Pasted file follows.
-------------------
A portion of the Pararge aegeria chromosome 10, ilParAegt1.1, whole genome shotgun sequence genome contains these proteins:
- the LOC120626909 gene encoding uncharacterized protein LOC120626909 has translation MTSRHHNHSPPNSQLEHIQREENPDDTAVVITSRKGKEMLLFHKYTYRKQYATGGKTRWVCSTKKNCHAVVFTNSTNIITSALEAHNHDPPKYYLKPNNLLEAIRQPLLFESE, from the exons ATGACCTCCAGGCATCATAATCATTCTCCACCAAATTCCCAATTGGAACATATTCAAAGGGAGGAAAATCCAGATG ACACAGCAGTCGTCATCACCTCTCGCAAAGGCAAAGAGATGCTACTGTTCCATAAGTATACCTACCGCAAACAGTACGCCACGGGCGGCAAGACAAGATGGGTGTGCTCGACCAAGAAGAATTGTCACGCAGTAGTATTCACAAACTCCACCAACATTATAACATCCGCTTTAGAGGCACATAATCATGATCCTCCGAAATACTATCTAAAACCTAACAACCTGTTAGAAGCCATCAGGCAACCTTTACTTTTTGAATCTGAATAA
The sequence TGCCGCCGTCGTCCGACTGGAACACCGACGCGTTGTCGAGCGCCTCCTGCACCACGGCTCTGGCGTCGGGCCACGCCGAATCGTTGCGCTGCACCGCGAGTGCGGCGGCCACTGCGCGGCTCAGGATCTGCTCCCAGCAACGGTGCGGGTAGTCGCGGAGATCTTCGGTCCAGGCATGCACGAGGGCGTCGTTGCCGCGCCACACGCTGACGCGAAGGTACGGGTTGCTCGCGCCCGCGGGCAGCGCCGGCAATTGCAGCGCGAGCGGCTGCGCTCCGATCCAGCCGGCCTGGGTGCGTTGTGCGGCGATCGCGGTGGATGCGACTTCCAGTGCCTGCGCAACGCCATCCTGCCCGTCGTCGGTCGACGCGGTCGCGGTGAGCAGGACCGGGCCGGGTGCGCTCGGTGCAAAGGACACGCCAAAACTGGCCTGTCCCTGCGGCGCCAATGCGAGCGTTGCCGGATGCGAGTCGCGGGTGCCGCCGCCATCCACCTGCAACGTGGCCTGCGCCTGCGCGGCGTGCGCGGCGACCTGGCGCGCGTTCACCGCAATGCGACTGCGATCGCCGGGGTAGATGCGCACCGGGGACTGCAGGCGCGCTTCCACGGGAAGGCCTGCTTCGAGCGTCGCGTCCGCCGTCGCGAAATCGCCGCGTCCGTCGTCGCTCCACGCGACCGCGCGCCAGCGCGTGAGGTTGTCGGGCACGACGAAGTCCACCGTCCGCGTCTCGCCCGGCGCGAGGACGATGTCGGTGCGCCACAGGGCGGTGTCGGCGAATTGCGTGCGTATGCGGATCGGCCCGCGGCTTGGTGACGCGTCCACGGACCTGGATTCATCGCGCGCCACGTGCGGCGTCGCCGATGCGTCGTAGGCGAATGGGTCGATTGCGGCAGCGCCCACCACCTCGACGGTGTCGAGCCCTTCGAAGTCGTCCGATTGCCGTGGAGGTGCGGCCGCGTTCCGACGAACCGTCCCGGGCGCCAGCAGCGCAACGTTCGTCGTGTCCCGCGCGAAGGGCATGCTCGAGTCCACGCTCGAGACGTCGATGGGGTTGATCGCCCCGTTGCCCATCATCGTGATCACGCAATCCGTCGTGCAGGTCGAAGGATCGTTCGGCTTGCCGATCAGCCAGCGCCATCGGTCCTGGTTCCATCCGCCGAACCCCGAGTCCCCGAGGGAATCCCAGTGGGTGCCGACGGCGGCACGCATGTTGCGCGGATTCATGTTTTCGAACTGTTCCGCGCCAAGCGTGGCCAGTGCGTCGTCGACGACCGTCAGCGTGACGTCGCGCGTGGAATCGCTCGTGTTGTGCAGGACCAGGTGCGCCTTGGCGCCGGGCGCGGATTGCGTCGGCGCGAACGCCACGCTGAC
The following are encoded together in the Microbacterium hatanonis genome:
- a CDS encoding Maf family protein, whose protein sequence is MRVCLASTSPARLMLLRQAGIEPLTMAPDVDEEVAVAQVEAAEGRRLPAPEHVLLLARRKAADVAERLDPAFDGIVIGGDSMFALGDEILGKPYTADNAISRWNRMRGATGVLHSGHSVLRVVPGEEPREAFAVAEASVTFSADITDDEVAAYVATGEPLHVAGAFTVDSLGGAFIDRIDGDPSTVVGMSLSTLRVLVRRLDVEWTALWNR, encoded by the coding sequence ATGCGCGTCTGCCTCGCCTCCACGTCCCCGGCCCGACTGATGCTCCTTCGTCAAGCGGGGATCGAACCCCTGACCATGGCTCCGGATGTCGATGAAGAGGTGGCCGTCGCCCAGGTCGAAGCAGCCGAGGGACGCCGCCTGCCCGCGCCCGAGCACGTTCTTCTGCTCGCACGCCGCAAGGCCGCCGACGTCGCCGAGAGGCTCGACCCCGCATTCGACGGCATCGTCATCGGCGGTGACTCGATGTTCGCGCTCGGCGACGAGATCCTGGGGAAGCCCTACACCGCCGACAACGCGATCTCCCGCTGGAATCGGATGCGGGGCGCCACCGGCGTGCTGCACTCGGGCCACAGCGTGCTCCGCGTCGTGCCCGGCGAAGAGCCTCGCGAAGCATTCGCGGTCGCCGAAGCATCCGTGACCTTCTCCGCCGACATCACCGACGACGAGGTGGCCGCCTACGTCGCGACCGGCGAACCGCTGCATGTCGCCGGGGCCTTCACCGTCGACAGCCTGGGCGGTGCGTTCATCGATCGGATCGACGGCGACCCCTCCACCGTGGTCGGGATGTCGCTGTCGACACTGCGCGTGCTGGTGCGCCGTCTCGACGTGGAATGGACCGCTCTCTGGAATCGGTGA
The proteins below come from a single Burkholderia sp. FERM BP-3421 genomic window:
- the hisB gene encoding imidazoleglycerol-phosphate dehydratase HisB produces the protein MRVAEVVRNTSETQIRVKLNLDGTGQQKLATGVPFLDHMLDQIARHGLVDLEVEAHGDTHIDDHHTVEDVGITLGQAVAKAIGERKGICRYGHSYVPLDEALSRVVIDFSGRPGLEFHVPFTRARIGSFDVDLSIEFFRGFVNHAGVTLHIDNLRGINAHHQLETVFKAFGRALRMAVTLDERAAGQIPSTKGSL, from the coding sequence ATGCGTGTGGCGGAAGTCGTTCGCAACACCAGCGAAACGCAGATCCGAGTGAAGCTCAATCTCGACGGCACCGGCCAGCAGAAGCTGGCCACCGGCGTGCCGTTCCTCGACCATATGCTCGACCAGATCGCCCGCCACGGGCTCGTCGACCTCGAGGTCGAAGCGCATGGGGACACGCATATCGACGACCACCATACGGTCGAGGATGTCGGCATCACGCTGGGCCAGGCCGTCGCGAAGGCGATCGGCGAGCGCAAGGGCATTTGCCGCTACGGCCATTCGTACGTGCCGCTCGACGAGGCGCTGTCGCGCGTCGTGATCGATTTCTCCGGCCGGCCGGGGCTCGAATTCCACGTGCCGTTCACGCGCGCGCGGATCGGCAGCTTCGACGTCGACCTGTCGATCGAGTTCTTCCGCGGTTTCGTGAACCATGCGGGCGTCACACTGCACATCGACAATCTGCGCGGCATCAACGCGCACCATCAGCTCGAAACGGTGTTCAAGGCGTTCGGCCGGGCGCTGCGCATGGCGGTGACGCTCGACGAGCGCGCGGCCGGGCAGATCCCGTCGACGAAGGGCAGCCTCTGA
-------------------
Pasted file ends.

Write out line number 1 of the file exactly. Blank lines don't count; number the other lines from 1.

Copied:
A portion of the Pararge aegeria chromosome 10, ilParAegt1.1, whole genome shotgun sequence genome contains these proteins: